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There are a few key things (beyond just the price tag) to look for when you run your loan comparison:
Choosing the right loan to suit your needs could be the difference between great financial planning or a gateway to debt.
Also known as unsecured loans, personal loans are one of the most common types of loans. They’re so called because they’re based on personal information such as your income and credit score, rather than being secured against an asset.
Typically, you can borrow between £1,000 and £25,000 for between 1 and 7 years. You’ll find interest rates for personal loans vary considerably across lenders, so be sure to compare personal loans through our tool to get a good rate.
By contrast, secured loans are ones which are secured against a high-value asset, usually a house or car. You can borrow considerable sums of £25,000+ for, in some cases, as long as 35 years.
Because secured loans involve vast amounts of money, you need to put up an asset as collateral in the event you can’t pay – so they’re not something to be taken out lightly! However, because they’re of a much lower risk to the lender, you’ll generally enjoy much lower interest rates.
If you can’t get approved for a loan, then you can elect a close friend or relative – one with a strong credit score – to act as a guarantor on the loan. That means that, in the event you miss a repayment, your guarantor will be obliged to foot the bill. However, if you meet all your repayments then your credit score will improve and, in the future, you may be able to borrow without a guarantor.
Generally, you’ll be able to borrow between £1,000 and £10,000, with loan terms between 1 and 5 years. And again, because of the associated risk, interest rates tend to be pretty steep.
As most loans are contingent on credit scores, you may find you’re not approved if yours is less than favourable. The same goes if you don’t have a credit score.
Bad credit loans, also known as subprime loans, are specifically for those with bad credit histories. You won’t necessarily get great rates of interest, as you’ll be considered high-risk, but you could get approved where you’ve otherwise been refused.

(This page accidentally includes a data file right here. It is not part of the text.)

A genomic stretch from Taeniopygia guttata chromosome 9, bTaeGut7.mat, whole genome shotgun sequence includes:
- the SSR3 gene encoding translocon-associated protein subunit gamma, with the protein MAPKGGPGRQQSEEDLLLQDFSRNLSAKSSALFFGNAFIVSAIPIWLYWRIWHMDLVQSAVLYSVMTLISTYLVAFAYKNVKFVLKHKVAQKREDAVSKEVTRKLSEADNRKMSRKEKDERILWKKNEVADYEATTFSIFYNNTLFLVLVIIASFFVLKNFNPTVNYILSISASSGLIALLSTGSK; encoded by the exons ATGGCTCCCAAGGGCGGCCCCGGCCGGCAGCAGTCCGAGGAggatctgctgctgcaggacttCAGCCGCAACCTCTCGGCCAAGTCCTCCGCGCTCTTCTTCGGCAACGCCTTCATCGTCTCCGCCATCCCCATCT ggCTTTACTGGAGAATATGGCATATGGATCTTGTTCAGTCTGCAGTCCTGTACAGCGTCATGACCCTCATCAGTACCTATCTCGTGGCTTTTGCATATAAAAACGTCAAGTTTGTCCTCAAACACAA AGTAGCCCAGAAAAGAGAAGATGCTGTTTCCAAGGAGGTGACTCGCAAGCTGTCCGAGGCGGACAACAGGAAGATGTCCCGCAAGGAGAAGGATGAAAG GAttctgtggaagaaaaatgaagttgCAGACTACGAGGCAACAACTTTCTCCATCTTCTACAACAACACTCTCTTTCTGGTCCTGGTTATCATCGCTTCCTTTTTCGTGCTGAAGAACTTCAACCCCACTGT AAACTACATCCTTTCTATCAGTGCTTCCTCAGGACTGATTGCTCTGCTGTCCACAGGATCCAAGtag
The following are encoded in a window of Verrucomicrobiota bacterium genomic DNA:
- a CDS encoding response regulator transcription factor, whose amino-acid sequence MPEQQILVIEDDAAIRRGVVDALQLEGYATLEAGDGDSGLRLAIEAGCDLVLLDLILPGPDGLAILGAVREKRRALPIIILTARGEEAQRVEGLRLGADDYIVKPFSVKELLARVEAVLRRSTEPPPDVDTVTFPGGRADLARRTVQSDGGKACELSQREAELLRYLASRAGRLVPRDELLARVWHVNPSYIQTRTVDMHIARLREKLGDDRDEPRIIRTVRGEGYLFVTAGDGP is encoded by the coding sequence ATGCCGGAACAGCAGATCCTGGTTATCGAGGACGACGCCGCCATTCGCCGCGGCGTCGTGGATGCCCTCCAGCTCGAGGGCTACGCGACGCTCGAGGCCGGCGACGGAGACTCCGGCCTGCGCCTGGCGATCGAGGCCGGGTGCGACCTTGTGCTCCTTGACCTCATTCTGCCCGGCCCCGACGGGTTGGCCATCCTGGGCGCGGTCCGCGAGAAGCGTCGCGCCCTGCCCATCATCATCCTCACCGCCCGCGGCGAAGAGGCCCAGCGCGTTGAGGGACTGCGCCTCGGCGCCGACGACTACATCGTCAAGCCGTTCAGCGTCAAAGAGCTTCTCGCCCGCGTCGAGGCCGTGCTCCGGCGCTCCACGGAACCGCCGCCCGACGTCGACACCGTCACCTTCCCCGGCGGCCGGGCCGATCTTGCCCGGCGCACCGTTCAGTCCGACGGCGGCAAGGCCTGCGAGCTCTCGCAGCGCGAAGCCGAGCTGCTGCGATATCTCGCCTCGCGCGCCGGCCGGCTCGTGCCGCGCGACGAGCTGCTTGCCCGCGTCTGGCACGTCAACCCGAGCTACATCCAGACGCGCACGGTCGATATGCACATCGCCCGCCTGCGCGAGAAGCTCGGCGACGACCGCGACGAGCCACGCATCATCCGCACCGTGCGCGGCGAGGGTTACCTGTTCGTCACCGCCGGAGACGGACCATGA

If you have multiple debts you’re struggling to keep on top of, then consider a debt consolidation loan. The risk of having several debts is that you’ll incur penalty fees on each missed payment, as well as paying varying rates of interest across the board.
Amalgamating all your debts into one monthly payment can help you know exactly what you owe and keep things in check. Depending on what deal you get, you could even find you get a more competitive rate of interest too, though do watch out for the loan term to see whether it’ll save you money overall.
Payday loans. have a bad reputation, and for good reason. They’re short-term: one month or less, to be exact, marketed to tide you over until your next payday. And because of this, they come with exorbitant rates of interest so that the lender can make as much money as possible – in fact, some loan companies have been taken to court over this.
You could end up owing several times what you borrowed, even more if you miss a payment. As such, you should avoid payday loans as best you can and look to other ways of borrowing instead, such as a credit card.
As part of the search for a personalised loan product, you’ll typically need to provide the following information:
Be assured that your information will be kept safe and secure, transmitted and stored with encryption.